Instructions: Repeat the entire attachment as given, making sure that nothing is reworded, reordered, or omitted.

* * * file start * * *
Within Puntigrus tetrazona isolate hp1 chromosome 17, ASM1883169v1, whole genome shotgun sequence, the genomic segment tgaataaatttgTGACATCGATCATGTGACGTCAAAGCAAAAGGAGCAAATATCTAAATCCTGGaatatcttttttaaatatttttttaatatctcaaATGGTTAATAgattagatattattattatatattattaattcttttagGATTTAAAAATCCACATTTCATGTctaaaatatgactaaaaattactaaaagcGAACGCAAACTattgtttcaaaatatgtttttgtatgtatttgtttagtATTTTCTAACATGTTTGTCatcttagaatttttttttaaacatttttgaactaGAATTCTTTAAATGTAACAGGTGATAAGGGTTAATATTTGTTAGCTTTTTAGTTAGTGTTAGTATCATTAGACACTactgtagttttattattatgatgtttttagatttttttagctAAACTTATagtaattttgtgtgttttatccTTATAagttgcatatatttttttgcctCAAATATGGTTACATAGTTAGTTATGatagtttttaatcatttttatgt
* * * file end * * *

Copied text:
Within Puntigrus tetrazona isolate hp1 chromosome 17, ASM1883169v1, whole genome shotgun sequence, the genomic segment tgaataaatttgTGACATCGATCATGTGACGTCAAAGCAAAAGGAGCAAATATCTAAATCCTGGaatatcttttttaaatatttttttaatatctcaaATGGTTAATAgattagatattattattatatattattaattcttttagGATTTAAAAATCCACATTTCATGTctaaaatatgactaaaaattactaaaagcGAACGCAAACTattgtttcaaaatatgtttttgtatgtatttgtttagtATTTTCTAACATGTTTGTCatcttagaatttttttttaaacatttttgaactaGAATTCTTTAAATGTAACAGGTGATAAGGGTTAATATTTGTTAGCTTTTTAGTTAGTGTTAGTATCATTAGACACTactgtagttttattattatgatgtttttagatttttttagctAAACTTATagtaattttgtgtgttttatccTTATAagttgcatatatttttttgcctCAAATATGGTTACATAGTTAGTTATGatagtttttaatcatttttatgt